Telluride Medical Center: Major Gift From Sale of Art Collection

Telluride Medical Center: Major Gift From Sale of Art Collection

The Telluride Medical Center Foundation recently announced a significant donation from Ellen Price made possible by the sale of her family’s Southwestern and Native American art collection. The sizable gift of $300,000 will be used to fund educational programs for staff, for new equipment, or to help build a new facility.

Ellen and Joe Price had long planned to one day give back to the Telluride community. Though, in fact, giving was a ritual part of their lives here. In the years preceding his death, Ellen Price said her husband grew particularly fond of the doctors and the care he received at the Telluride Medical Center, especially his primary care provider, Dr. Sharon Grundy.

The Prices first came to Telluride in 1987 for a ski weekend. And as so often happens, they fell immediately in love with the area. They moved quickly to purchase their property in Illium, “complete with the original Telluride school house and it’s ‘his and her’ outhouses,” said Ellen Price.

For the next seven years the couple camped out on their land in the summer and stayed at various in-town facilities during winter vacations. Joe Price’s self-designed house was completed in time for 1994’s 4th of July celebration.

Over the next 25 years, the couple spent up to nine months each year in their Illium home, growing increasingly involved within the community: Joe Price was active in Rotary (a Paul Harris Fellow), the Elks and Christ Presbyterian Church; with her partner, Budd Andrews, Ellen Price developed the Christ Church Community Gardens.

According to Ellen Price, throughout their lives in Telluride, they entertained hundreds of friends and houseguests and made multiple visits to the Telluride Medical Center.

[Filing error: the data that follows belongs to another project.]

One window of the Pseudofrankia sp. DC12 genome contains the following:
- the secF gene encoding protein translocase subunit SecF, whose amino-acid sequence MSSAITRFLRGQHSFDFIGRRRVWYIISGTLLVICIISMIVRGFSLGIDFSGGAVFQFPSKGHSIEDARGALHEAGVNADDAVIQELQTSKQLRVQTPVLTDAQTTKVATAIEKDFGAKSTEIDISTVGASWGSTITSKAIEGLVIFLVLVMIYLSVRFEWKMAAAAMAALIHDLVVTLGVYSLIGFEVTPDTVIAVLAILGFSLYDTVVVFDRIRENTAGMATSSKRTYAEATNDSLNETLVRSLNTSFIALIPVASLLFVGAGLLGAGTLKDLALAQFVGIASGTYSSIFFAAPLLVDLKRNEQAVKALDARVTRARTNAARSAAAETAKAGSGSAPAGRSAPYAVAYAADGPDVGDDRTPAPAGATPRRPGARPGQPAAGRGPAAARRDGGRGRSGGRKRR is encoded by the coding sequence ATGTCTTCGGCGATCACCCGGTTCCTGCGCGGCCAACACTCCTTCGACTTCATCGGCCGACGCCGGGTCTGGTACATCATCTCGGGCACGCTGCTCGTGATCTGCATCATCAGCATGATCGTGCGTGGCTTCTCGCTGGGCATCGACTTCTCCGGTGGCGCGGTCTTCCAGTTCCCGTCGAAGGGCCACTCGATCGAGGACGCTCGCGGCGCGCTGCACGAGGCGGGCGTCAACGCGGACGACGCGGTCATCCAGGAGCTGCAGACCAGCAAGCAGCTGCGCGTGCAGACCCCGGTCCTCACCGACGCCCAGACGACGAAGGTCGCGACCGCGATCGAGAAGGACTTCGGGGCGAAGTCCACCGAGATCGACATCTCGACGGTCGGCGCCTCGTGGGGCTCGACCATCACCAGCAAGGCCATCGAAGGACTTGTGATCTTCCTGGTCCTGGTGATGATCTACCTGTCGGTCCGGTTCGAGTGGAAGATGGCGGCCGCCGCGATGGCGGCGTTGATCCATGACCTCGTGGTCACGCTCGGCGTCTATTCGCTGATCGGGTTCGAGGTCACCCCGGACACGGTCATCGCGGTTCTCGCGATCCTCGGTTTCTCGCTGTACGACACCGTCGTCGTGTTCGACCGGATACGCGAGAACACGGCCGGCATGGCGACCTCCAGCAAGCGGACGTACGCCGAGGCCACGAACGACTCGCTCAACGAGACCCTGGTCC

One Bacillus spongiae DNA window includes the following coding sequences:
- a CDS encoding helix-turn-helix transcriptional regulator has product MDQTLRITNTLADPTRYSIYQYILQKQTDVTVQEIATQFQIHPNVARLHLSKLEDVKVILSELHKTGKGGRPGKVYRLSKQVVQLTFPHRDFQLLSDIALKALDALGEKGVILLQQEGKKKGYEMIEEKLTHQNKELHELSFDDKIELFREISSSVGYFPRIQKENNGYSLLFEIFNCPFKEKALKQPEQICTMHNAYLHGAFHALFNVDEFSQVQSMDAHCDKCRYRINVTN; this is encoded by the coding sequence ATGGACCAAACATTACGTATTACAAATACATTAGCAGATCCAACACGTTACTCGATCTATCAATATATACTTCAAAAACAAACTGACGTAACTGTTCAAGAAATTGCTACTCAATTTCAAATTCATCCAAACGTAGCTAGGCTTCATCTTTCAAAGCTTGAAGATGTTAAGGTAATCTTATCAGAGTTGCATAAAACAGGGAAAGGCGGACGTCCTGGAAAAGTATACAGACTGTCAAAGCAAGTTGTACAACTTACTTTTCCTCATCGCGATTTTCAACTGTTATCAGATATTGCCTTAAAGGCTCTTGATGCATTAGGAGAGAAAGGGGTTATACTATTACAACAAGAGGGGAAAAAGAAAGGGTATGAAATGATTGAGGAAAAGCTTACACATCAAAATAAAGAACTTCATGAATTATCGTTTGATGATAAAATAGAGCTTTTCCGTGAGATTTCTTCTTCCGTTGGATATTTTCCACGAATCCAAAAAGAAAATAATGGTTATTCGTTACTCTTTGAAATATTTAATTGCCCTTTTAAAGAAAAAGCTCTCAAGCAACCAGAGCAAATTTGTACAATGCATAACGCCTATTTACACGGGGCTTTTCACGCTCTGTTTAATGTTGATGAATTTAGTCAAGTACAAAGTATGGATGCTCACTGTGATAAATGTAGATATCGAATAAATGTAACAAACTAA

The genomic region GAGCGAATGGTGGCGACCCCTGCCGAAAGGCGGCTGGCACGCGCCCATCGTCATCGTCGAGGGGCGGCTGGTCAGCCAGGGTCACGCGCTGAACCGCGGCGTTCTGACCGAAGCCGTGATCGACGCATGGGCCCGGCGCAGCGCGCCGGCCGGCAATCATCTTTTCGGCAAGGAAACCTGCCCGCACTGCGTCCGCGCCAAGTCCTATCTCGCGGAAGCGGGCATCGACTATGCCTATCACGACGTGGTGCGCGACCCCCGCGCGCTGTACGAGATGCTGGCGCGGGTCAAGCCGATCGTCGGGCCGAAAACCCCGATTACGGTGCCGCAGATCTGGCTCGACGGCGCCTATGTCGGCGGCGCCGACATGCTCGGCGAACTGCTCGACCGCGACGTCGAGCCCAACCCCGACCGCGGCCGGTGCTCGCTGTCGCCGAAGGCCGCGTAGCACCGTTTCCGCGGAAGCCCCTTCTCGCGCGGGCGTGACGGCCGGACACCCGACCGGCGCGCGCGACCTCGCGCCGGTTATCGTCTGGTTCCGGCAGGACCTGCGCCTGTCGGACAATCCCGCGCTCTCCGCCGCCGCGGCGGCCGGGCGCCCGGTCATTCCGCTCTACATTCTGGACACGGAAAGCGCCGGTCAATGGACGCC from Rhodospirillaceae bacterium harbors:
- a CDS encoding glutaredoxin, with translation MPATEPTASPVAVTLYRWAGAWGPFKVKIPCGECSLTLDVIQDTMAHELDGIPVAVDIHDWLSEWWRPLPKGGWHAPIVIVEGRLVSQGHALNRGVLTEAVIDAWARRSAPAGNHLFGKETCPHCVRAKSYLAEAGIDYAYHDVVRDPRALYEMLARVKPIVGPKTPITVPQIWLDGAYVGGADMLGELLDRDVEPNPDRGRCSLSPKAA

In the early days, many of those visits were ski and hiking injury related. Others were nothing short of legendary.

“On one occasion, in the early 90’s, when our friend, a graduate professor from Michigan experienced altitude sickness symptoms, we brought her to the clinic to find the entire emergency team tending to a mountain lion with an ingrown toenail,” said Ellen Price.

That story, according to Dr. Diana Koelliker, Emergency Medical Director, can neither be confirmed or denied, but Dr. Koelliker cautions, the Telluride Medical Center, at present, does not accept any animals for care, under any circumstances.

As time went on, Joe Price experienced serious health issues that required frequent medical intervention.

“Joe loved Telluride and our life here beyond all else, but we could not have continued to be here without Dr. Sharon Grundy and the ever-caring staff at the medical center,” added Ellen Price.

Dr. Sharon Grundy

Joe Price died seven years ago of complications from dementia, but not before he and Ellen had agreed that whomever survived the other would “give back” to their beloved community by supporting the medical center “which is its greatest resource,” said Ellen Price.

A Storied Collection

Soon after their arrival to Telluride, the Price’s started collecting Native American Art, a hobby that brought them years of joy and adventures throughout the Southwest.

Their collection, which Ellen Price had appraised by Michael Ettema of Art Appraisals of Santa Fe, includes Navajo carving and weaving and sculpture, over 100 signed Hopi kachinas, beaded clothing, paintings, pottery, and a large collection of clay Native American sculptures called “storytellers.”

Now at 82, and after “32 glorious years” here, Ellen Price has sold the family home and the art collection and has indeed given back with this donation to the Telluride Medical Center Foundation.

“We’re extremely grateful and humbled by such a gift made directly to our foundation. Planned giving like this is vital to our organization who very much depend on support from the community and grateful patients,” said Kate Wadley, director of the Telluride Medical Center Foundation.

No Comments

Sorry, the comment form is closed at this time.